After more than three years of almost unflinching lockstep between Republicans in the Senate and the Trump administration, major differences are now beginning to divide the GOP. The breaking point has been forming for several months now and centers on how the party, and the federal government, should respond to the pandemic and financial recession caused by the coronavirus.
White House Push to Re-Open SchoolsRead More »
Many school districts around the country indicated that they would make the decision on a local level, and that unless conditions with the pandemic changed significantly, they would opt for online learning in the fall in order to keep children, staff, and families safe. A number pointed out that the administration’s order contradicted the safety guidelines released by the Centers for Disease Control and Prevention (CDC) in June. School districts in Los Angeles, San Diego, San Francisco, New York, Atlanta, Houston, and elsewhere indicated that they would not return to fully in-person learning in the fall, effectively ignoring the president’s directive.
Withholding Federal Money for Education
Outraged at this loss of support and continuing to ignore both science and public opinion, Trump at first attempted to compel the CDC to change its guidelines. When that failed, he decided to try to punish any districts that would not re-open in person as he wanted. On July 10, Trump casually floated this threat in a tweet, stating that “Schools must be open in the Fall. If not open, why would the Federal Government give Funding? It won’t!!!” Secretary of Education Betsy DeVos indicated in an interview on the show “State of the Union” on July 12 that the Trump administration would withhold federal money from any school districts not complying with its re-opening desires. “If schools aren’t going to reopen,” she said, “they shouldn’t get the funds.”
While the total amount of current federal funding is small—less than ten percent of total spending on public k–12 education—that money is mostly geared toward helping the most needy and at-risk students through programs such as special education and free or reduced-cost school meals. Instead of cutting that money, the White House has instructed Republican senators and representatives to design any plan for federal bailout money to punish districts that do not open for in-person learning. Senator Roy Blunt, chair of the Appropriations Committee’s health subcommittee, announced that of the $70 billion for k–12 education in the $105 billion education bailout package now under consideration, half would be distributed to school districts on a per capita basis and half would be provided to districts to help with costs associated with reopening. It is that second portion, $35 billion, that the administration is targeting to withhold from school districts that open using online or hybrid learning models.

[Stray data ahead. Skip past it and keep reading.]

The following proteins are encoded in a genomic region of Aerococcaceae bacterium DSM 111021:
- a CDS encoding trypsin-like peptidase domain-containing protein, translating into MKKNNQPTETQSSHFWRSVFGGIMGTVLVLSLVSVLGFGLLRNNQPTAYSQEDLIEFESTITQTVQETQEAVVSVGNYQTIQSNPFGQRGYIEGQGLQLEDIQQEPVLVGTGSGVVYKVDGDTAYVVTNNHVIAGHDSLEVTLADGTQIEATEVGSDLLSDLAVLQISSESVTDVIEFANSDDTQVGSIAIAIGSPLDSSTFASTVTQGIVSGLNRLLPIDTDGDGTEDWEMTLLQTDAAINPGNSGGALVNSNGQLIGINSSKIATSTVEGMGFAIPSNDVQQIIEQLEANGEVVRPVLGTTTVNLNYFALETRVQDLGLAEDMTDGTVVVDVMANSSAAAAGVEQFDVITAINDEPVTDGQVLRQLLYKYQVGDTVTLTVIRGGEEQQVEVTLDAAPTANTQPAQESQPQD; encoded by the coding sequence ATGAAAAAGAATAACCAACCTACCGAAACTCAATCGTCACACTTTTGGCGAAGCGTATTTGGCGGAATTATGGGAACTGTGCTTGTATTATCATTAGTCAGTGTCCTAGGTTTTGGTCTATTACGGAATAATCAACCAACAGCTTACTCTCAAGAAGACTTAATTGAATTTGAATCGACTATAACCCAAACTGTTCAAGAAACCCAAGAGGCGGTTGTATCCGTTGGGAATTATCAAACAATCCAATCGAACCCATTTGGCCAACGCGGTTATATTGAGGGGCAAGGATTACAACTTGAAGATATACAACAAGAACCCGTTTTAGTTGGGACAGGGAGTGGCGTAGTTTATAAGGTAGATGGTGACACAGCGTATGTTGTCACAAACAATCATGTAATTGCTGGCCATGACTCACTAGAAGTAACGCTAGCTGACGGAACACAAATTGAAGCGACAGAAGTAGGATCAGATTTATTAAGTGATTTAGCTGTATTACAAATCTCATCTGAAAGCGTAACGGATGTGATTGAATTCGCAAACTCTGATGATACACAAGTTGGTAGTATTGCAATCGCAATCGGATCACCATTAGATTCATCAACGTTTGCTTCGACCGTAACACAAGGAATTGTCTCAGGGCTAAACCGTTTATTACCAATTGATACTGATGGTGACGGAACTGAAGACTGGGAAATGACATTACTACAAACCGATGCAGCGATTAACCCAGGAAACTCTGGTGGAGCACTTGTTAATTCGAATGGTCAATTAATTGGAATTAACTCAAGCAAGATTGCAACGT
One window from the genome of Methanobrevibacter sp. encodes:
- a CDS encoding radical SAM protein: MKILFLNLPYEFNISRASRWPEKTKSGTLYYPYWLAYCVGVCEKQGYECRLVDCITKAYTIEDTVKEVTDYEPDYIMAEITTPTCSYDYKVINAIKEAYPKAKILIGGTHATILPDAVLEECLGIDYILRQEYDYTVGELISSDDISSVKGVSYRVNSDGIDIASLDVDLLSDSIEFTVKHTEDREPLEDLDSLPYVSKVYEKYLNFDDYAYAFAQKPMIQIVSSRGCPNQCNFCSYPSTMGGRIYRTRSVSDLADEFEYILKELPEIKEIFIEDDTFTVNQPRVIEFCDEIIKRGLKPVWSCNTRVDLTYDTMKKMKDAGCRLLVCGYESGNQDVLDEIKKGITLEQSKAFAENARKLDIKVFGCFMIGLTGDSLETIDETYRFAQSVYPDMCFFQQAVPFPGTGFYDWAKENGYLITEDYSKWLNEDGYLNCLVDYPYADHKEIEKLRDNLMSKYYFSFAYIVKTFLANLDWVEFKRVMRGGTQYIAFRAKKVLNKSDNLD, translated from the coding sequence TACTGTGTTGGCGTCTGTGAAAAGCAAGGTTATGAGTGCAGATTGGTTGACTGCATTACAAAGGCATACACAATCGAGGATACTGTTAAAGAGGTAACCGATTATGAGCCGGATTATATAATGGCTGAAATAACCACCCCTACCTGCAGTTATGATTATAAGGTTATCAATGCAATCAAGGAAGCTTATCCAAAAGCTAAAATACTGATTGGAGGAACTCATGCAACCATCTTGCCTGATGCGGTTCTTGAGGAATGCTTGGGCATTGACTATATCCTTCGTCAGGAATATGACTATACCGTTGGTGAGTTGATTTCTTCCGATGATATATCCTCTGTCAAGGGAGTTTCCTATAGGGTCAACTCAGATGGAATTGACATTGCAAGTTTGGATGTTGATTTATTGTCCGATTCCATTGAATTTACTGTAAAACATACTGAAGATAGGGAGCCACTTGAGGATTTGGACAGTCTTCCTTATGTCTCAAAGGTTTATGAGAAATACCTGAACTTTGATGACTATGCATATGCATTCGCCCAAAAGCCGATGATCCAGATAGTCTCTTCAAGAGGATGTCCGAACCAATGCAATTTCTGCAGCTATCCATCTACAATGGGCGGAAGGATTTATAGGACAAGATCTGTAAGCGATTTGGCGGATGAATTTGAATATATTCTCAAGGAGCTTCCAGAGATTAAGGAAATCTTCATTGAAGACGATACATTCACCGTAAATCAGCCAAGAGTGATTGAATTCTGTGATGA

Senate Republicans Turning on the Trump Administration
This new turn in the Trump administration strategy to force districts to re-open with only in person learning has outraged local authorities, school officials, public health officials, and Democrats. Perhaps even more notable, however, is the growing opposition to the directive from within the GOP itself, including among many Republican Senators who had formerly been unquestioningly loyal to whatever came out of the White House.
One of the first signs of the Senate GOP break with the White House came on Wednesday, July 22, when Indiana Republican senator Mike Braun told the media that he was “not a big fan of doing anything where the federal government impacts local, state governments or schools.” Voicing a familiar Republican Party refrain, Braun indicated that he didn’t want “the federal government getting involved.” Similarly, Republican senator Shelley Moore Capito of West Virginia, who is on the Appropriations Committee, opposed the idea there is or should be a “one-size-fits-all” approach to reopening classrooms across the country. Perhaps most bluntly, when asked if he supported using federal funds to compel schools to reopen in person, Florida Republican senator Marco Rubio responded: “No.”
A Growing Trend of GOP Opposition to Trump
The disagreement with the Trump school reopening plan that some Republican Senators are now voicing is part of a larger chorus of opposition growing in the ranks of the GOP to the administration response to the pandemic and recession. Most recently, Republicans in the Senate have pushed for more money for coronavirus testing and contact-tracing, but the White House has opposed that plan. Likewise, when the President issued a demand that any future economic stimulus legislation includes payroll tax cuts, leaders of his party in the Senate indicated that they would not consider such a bill.
It is not entirely clear why Senator Republicans are beginning to feel secure enough to stand up to the president now, after years of acquiescing to an increasingly belligerent and autocratic administration. Perhaps the most obvious explanation, however, is electoral: as Trump’s approval ratings continue to crater—including among conservative-leaning independents and even Republicans—more and more Republican lawmakers are becoming wary of tying their political fortunes to a president who seems increasingly unlikely to secure re-election in November
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